Sitting under a bridge with only a few belongings, a 19-year-old student from Ivory Coast was using his phone to call anyone he knew in China.
The student said he arrived in the southern city of Guangzhou earlier this month after completing his quarantine in another city. Chinese officials had restricted his movement as part of the country’s campaign against the new coronavirus.
"I really need help. I just don't want to sleep on the streets again," the student told the Reuters news agency. He spoke on condition that he not to be identified by name.
He came to China to study, but his university closed because of the coronavirus. Hotels kept refusing to give him a room, but he later found one.
Africans in Guangzhou say they are being unfairly targeted during the coronavirus pandemic. Officials from their home countries have begun to criticize their treatment in China.
Several African ambassadors wrote to the Chinese foreign minister, calling for the "forceful testing, quarantine and other inhuman treatments” to stop.
Last weekend, Ghana's foreign minister called for a meeting with China's ambassador to express the government's concern.
China's foreign ministry said on Monday that all foreigners are treated equally. But it also said virus controls on Africans would be removed except for confirmed cases of coronavirus and those who had close contact with an infected person.
"African friends will be treated fairly, justly and amicably in China," the ministry said.
Many foreigners in China say they have been treated unfairly as the country tries to control the spread of the coronavirus. Many Chinese fear that foreigners will bring the virus back to their community. For now, China has barred entry to almost all foreigners. Most imported cases of the virus are from Chinese nationals returning home.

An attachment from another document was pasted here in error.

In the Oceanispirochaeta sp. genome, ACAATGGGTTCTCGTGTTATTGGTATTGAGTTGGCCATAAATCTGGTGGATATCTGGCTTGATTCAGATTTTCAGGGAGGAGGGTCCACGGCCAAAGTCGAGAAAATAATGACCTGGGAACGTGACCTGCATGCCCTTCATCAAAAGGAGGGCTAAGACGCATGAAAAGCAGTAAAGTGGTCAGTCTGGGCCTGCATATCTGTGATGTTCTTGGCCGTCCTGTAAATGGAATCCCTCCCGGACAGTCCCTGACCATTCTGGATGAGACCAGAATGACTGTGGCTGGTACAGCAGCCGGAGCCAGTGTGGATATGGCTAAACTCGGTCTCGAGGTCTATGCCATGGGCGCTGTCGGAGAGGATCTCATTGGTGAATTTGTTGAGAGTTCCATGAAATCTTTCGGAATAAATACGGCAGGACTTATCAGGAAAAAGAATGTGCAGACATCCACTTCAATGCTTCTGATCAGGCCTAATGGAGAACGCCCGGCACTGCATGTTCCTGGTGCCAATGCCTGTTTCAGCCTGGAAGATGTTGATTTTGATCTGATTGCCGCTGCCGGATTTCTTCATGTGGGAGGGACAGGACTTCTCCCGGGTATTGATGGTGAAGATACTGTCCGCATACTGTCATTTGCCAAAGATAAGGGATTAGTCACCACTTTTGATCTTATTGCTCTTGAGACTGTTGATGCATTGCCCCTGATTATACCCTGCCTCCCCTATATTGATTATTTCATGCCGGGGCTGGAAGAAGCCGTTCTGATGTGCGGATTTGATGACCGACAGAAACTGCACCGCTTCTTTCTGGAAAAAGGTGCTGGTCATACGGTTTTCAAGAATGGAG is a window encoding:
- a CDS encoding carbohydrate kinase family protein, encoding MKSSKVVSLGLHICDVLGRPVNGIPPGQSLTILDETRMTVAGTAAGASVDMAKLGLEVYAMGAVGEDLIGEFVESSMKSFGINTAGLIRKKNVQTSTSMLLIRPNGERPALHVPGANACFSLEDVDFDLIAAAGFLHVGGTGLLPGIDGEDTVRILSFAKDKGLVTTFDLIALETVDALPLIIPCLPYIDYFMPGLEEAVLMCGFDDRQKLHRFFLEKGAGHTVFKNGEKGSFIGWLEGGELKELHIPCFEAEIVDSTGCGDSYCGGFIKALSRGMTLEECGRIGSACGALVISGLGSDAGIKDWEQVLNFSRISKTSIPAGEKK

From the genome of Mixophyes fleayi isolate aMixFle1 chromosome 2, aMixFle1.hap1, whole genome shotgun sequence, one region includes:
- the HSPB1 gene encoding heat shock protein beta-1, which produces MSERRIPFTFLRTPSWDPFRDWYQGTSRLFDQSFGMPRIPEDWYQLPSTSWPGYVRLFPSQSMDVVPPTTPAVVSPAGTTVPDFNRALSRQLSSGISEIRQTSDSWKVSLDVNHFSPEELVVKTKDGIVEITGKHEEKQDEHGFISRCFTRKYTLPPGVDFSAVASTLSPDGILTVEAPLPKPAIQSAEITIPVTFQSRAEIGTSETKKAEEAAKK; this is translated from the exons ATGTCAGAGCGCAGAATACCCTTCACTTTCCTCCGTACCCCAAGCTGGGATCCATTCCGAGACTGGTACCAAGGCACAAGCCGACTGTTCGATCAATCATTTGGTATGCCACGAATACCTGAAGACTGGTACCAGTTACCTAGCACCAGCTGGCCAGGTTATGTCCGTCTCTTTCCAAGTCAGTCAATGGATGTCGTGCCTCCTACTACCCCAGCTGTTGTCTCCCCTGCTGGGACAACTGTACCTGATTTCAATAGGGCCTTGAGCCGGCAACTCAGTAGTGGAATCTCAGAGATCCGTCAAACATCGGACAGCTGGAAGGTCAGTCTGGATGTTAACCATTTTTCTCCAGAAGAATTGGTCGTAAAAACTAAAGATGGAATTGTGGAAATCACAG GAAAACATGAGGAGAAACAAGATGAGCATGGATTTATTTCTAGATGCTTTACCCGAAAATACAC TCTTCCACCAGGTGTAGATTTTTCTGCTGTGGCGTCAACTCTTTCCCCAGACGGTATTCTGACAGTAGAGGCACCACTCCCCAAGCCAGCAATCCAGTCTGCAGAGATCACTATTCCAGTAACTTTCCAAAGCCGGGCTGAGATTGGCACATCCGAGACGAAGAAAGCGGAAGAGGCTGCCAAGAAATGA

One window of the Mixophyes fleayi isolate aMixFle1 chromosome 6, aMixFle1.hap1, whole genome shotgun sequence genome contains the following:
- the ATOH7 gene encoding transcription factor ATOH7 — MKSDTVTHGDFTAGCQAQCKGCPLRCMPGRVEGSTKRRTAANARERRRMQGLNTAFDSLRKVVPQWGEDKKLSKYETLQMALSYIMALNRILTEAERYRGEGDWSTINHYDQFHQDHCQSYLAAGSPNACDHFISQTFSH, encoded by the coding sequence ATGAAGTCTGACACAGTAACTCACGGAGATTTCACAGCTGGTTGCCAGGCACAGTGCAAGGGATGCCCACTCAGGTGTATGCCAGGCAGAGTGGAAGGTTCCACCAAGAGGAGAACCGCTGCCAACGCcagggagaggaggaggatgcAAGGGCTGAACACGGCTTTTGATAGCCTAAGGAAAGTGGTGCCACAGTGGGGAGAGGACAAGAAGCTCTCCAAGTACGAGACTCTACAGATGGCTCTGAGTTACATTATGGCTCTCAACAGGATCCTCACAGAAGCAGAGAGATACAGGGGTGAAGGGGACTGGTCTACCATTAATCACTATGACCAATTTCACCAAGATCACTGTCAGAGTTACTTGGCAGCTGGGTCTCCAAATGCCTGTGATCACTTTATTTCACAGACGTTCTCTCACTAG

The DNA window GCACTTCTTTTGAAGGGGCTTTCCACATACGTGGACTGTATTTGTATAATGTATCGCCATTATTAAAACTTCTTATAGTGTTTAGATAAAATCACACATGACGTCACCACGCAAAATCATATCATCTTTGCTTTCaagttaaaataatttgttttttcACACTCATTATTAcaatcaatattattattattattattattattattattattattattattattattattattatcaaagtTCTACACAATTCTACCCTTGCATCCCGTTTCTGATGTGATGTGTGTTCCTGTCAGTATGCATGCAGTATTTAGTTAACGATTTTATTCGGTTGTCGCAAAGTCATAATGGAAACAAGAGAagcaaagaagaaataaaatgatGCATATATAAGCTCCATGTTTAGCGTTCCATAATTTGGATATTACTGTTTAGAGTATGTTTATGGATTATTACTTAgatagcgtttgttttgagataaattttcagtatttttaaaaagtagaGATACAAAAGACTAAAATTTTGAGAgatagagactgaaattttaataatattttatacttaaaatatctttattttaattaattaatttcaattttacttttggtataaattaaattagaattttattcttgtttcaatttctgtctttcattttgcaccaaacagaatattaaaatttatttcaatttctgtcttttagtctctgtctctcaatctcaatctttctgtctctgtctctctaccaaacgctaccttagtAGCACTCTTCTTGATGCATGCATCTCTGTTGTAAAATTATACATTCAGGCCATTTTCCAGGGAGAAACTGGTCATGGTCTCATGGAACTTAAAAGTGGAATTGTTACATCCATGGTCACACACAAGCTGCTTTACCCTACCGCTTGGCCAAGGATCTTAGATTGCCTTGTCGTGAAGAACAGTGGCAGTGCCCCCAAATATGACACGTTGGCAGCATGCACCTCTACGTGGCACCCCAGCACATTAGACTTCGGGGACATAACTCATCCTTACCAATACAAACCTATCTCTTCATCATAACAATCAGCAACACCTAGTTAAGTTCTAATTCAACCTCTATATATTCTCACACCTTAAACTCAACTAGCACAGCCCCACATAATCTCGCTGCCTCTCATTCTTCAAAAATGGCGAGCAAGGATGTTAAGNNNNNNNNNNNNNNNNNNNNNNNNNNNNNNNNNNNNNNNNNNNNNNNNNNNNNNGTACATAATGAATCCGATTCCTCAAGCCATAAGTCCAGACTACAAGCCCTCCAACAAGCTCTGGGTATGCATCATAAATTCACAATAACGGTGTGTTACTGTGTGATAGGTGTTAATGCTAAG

Guangzhou is a center for African traders. Chinese officials said on Tuesday that 111 Africans had coronavirus, while a total of 4,553 Africans had been tested since April 4, state media reported.
Several Africans said their community was being unfairly targeted for testing.
"If they do this to all foreigners, then it's not a problem, but it's only black people," Nigerian Soumana Toudou told Reuters by WhatsApp. He said he was on his second 14-day quarantine because officials did not believe he had completed his first.
Reuters could not independently confirm this.
The increased testing of Africans has misled some Chinese.
"The…testing has set the Guangzhou locals into panic, thinking black people are carrying the virus," one man said.
He did not want to be identified.
Targeted for quarantine
A Communist Party social worker told Reuters on Monday that black people were being targeted to enter quarantine. The social worker did not want to be identified.
Last week, officials announced plans to restrict movement to and from two neighborhoods popular with Africans after five Nigerians got the virus.
On Monday, the United States consulate general in Guangzhou advised African Americans to avoid the city.
Recently, videos on social media showed what appeared to be Africans sleeping on Guangzhou streets after being thrown out of their apartment homes.
"For a white person, you can't rent around here now because of the virus, but you'll be welcome again in a few months," said a property agent who would not give her name. "But black people, no one will accept them."
I’m Jill Robbins.
The Reuters News Agency reported this story. Susan Shand adapted it for Learning English. George Grow was the editor.
Words in This Story
quarantine – n. isolating a person due to contagious illness
pandemic – n. a contagious illness that crosses borders
amicably – adj. in a friendly manner
panic – n. great fear or hysteria
consulate – n. a small government office in another country